Masisi was speaking this week on the occasion of a public lecture at Virginia Polytechnic, under theme, “Merging Conservation, Democracy and Sustainable Development in Botswana.”
Botswana, according to Masisi, holds the view that the environment is fragile and as such, must be managed and given the utmost protection to enable the achievement of Sustainable Development Goals (SDGs).
“It is necessary that we engage one another in the interchange of ideas, perspectives, visualizations of social futures, and considerations of possible strategies and courses of action for sustainable development,” said Masisi.
On the other hand, dialogue, in the form of rigorous democratic discourse among stakeholders presents another basis for reconfiguring how people act on their environments, with a view to conserving its resources that “we require to meet our socio-economic development needs on a sustainable basis,” Masisi told attendees at the public lecture.
He said government has a keen interest in understanding the epidemiology and ecology of diseases of both domestic and wild animals. “It is our national interest to forestall the dire consequences of animal diseases on our communities livelihoods.”
President Masisi hoped that both Botswana and Virginia could help each other in curbing contagious diseases of wildlife.
“We believe that Virginia Tech can reasonably share their experiences, research insights and advances in veterinary sciences and medicines, to help us build capacity for knowledge creation and improve efforts of managing and containing contagious diseases of wildlife. The ground is fertile for entering into such a mutually beneficial partnership.”
When explaining environmental issues further, Masisi said efforts of conservation and sustainable development might at times be hampered by the emergence and recurrence of diseases when pathogens mutate and take host of more than one species.
“Water pollution also kills aquatic life, such as fish, which is one of humanity’s much deserved sources of food. In this regard, One Health Approach imposes ecological responsibility upon all of us to care for the environment and the bio-diversity therein.”
He said the production and use of animal vaccines is an important space and tool for conservation, particularly to deal with trans-border animal diseases.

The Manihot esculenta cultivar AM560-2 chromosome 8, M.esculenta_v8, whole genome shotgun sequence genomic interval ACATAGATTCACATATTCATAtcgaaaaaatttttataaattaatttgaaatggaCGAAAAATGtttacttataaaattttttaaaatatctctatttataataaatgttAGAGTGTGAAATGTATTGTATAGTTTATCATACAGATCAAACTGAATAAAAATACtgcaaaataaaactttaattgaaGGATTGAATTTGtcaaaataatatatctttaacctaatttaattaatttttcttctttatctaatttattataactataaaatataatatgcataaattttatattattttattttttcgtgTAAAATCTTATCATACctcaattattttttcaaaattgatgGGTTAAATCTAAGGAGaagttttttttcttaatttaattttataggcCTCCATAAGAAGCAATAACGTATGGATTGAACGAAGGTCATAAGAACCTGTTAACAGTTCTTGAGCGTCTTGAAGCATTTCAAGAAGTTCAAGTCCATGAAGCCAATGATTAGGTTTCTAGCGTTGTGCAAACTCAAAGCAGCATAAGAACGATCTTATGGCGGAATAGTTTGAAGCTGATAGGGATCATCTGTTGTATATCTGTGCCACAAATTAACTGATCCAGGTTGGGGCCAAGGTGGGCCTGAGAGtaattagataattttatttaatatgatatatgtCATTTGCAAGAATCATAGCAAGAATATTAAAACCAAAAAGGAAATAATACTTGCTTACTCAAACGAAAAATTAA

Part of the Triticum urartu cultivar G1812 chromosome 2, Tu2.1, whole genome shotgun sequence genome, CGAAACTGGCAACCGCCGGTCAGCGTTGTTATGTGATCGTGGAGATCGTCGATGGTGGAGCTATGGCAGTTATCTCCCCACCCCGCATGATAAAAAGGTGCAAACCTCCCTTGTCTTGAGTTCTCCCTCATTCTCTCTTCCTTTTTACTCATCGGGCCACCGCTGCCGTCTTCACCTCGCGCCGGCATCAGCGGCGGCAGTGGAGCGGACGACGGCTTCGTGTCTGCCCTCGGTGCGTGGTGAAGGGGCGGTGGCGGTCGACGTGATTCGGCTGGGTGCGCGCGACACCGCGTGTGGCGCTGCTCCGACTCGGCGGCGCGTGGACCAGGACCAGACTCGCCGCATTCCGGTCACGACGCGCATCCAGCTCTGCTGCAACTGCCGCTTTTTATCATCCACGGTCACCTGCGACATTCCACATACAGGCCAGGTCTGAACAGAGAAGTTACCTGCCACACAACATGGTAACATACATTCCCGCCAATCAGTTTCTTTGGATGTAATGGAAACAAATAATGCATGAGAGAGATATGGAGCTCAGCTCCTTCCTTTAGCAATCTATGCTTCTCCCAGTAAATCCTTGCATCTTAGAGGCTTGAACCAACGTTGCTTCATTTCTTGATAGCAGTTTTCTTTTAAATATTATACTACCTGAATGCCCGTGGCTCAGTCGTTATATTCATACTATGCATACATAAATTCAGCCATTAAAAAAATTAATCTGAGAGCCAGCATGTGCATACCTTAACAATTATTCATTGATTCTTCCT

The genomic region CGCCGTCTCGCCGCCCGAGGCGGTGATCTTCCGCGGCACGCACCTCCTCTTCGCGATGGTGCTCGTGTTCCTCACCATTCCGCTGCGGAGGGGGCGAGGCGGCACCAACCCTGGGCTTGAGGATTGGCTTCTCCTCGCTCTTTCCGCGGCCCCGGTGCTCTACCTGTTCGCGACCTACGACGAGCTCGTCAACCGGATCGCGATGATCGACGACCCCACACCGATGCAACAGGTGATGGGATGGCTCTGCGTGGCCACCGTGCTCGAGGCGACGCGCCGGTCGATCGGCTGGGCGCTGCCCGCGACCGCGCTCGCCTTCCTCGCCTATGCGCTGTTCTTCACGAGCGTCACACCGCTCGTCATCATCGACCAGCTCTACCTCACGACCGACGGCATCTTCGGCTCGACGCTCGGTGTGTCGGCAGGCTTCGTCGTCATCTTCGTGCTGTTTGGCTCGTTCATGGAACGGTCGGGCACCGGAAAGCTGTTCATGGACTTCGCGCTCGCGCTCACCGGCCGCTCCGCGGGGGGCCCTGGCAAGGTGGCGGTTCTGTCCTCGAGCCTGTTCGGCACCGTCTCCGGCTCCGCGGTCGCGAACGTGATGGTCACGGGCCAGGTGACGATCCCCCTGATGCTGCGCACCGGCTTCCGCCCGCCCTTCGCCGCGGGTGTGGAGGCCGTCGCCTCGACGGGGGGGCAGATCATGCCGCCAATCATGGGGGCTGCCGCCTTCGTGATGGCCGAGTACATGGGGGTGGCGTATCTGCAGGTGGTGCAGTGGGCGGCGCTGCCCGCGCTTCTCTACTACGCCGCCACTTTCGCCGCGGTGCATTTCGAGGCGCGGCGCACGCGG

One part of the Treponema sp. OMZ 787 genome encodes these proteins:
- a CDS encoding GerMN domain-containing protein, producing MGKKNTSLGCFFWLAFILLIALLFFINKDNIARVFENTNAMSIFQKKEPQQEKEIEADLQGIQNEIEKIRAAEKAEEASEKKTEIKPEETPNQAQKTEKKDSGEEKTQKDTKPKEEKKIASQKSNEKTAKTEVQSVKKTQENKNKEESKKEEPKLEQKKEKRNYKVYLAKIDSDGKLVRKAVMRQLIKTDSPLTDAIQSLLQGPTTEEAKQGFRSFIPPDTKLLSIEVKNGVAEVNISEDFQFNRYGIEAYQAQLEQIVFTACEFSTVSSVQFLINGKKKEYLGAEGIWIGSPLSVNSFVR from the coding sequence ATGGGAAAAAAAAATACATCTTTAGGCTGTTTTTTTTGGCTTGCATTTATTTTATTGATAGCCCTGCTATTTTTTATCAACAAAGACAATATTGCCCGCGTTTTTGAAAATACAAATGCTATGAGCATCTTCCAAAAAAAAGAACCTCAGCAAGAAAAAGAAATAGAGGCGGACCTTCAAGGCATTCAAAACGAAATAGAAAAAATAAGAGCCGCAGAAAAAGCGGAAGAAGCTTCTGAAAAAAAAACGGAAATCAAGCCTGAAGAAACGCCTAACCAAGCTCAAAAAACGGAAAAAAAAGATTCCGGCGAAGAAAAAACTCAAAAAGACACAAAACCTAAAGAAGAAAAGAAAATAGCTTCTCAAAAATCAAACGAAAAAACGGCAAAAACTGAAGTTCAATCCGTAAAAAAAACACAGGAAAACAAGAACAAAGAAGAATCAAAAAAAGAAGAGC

“In Botswana, our 43-year-old national premier pharmaceutical institution called Botswana Vaccine Institute has played its role well. Through its successful production of highly efficacious Foot and Mouth vaccines, the country is able to contain this disease as well as supply vaccines to other countries in the sub-region.:
He has however declared that there is need for more help, saying “We need more capacitation to deal with and contain other types of microbial that affect both animals and human health.”
Masisi saddened by deaths of elephant attacks
President Mokgweetsi Masisi has expressed a strong worry over elephants killing people in Botswana. When speaking in Virginia this week, Masisi said it is unfortunate that Batswana have paid a price with their own blood through being attacked by elephants.
“Communities also suffer unimaginable economic losses yearly when their crops are eaten by the elephants. In spite of such incidents of human-elephant conflict, our people embrace living together with the animals. They fully understand wildlife conservation and its economic benefits in tourism.”
In 2018, Nthobogang Samokwase’s father was attacked by an elephant when travelling from the fields, where he stayed during the cropping season.
It was reported that the man couldn’t run because of his age. He was found trampled by the elephant and was pronounced dead upon arrival at the hospital.
In the same year, in Maun, a 57-year-old British woman was attacked by an elephant at Boro and died upon arrival at the hospital. The woman was with her Motswana partner, and were walking dogs in the evening.
Last month, a Durban woman named Carly Marshall survived an elephant attack while on holiday in the bush in Botswana. She was stabbed by one of the elephant’s tucks through the chest and was left with bruises. Marshall also suffered several fractured ribs from the ordeal.
President Masisi Botswana has the largest population of African elephants in the world, totaling more than 130 000. “This has been possible due to progressive conservation policies, partnerships with the communities, and investment in wildlife management programmes.”
In order to benefit further from wildlife, Masisi indicated that government has re-introduced controlled hunting in 2019 after a four-year pause. “The re-introduction of hunting was done in an open, transparent and democratic way, giving the communities an opportunity to air their views. The funds from the sale of hunting quota goes towards community development and elephant conservation.”
He stressed that for conservation to succeed, the local people must be involved and derive benefits from the natural resources within their localities.
“There must be open and transparent consultations which involve all sectors of the society. It is against this backdrop that as a country, we lead the continent on merging conservation, democracy and sustainable development.”
Masisi stated that Botswana is open to collaborative opportunities, “particularly with identifiable partners such as Virginia Tech, in other essential areas such as conservation, and the study of the interplay among the ecology of diseases of wild animals and plants, and their effects on human health and socio-economic development.”